“And I could write a whole separate article on “Automatic Tips.” There is no such thing as an “automatic” tip. If it’s “automatically” included, it is “automatically” just part of the regular price.”
She just proved my previous point. If you would like all the owners to pay all their service staff an extra $5 or $6 an hour, the regular price will “Automatically” go up. It’s simple math and logic, two things I’m well beyond believing she has a grasp of.
The next portion of her article involves her “disclaimer” about how she lives in one of the 7 states that do not have a different minimum wage for tipped and non-tipped employees. I guess she’s attempting to explain the reason for her article, but now all I want to know is why she decided to talk-down to an entire industry of people when her entitlement-rage is really only directed at 14% of them.
Since she’s paid crap (her words, not mine), she has no concept of what we are paying on taxes. I’m not in one of those 7 states, so I can’t pretend I know what it’s like to make $8 or $9 an hour while working for tips. Luckily, this page has presented me with friends all over the country, and if I was going to write an article, I’d at least put a little effort into least finding out. Wait, I think I’ll do that:
About $4 an hour. She doesn’t want anyone living in poverty, but by her desire to just not tip anyone, she’d like everyone in those 7 states to get paid about $4 an hour after taxes. Well, hopefully her ability to color-coordinate her store’s new clothing is far superior to her ability to do any sort of research.
It’s simple in my mind. Her uneducated, spoiled, horrific ramble about how hard her life is and how easy we have it isn’t really worth this rebuttal, but at least when I put some thought and effort into it.
She wants to pretend she has gotten over the “guilt” of not tipping, when in the reality she has simply just come to terms with that fact that she’s cheap, while living in denial about how hard her job really is.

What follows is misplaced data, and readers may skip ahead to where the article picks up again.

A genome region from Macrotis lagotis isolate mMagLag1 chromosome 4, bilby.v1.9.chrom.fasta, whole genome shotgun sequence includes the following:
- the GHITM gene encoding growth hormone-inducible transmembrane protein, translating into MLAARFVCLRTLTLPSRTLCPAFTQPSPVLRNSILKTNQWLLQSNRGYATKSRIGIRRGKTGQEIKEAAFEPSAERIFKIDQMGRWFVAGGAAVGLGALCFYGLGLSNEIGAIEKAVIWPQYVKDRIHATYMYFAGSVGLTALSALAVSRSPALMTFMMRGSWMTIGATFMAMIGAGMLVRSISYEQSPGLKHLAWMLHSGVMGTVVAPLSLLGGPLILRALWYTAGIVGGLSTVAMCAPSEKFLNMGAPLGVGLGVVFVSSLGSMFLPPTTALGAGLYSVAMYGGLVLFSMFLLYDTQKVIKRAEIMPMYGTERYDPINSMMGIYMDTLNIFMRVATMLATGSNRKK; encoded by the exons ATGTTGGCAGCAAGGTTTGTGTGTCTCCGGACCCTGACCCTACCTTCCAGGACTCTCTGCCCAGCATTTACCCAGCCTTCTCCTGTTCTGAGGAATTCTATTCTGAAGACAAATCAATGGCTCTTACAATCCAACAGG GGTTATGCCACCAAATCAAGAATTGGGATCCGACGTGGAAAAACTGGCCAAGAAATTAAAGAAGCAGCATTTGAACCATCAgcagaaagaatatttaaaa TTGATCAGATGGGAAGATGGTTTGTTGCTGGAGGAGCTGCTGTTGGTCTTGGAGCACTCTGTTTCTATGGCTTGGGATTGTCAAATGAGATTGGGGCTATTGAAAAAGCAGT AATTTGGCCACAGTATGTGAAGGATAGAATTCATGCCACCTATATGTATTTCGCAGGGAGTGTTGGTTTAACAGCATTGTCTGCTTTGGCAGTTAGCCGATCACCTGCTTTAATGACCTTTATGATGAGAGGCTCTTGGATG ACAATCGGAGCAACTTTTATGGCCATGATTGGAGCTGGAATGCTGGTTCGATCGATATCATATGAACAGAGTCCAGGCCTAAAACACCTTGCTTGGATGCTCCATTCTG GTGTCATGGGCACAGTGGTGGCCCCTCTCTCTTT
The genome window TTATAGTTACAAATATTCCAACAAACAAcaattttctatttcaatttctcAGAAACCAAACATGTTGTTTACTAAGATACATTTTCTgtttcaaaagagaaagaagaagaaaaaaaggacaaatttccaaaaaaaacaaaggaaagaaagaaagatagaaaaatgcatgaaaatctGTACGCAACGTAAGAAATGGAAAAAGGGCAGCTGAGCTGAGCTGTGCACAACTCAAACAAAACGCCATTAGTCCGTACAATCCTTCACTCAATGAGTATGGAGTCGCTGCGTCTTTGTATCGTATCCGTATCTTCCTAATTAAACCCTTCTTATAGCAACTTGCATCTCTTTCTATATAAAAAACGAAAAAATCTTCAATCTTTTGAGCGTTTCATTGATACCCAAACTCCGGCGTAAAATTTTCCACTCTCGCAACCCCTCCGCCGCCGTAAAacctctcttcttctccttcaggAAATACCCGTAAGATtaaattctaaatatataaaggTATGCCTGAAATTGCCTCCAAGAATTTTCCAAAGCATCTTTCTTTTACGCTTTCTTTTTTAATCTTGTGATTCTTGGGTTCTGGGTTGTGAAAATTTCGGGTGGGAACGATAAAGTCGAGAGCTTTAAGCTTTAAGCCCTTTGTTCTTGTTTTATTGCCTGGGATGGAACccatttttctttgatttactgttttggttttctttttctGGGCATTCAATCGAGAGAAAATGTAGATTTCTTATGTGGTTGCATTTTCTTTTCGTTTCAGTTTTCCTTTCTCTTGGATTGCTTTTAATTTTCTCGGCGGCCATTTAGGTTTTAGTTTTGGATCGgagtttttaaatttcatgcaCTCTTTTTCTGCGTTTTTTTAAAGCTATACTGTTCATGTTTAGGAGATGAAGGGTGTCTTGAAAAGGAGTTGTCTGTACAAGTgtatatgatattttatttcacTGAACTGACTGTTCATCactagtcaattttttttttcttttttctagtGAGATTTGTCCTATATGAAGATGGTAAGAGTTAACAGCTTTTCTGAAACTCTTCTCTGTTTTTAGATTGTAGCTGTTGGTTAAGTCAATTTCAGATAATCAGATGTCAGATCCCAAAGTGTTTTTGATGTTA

We can sit and debate whose job is harder if we want, but at the end of the day I have a simple question for her:
If you’re paid crap, and my job is as easy – if not easier – than yours, why not take the plunge into a service industry job?
An “easy” job where you make more money or your current job? Anyone with a semi-functioning brain would make the decision to make more money for, what she assumes is, less work. Maybe if she did, she’d actually make enough money to leave a decent, or any, tip. Or, maybe if she did, she’d find out our jobs are hard, definitely harder than hers, and that she was wrong. No, she can’t let that happen. She can’t be wrong. She has to be correct.
Then again, this is the same woman who said,
“The last time I tipped my waiter it was because he offered me a free refill on my cocktail when I clumsily spilled it on the table, adding to the mess he already had to clean up. And yes, I felt he deserved it.”
Come to think of it, I hope she doesn’t. I hope she stays in her retail job. I hope she stays in denial. I hope she keeps getting “paid crap.” Most of all, I hope she stays away from the service industry, because she simply doesn’t deserve to be part of our family.
She can believe whatever she’d like about our jobs. I can at least say that I know and that I’m #industryproud.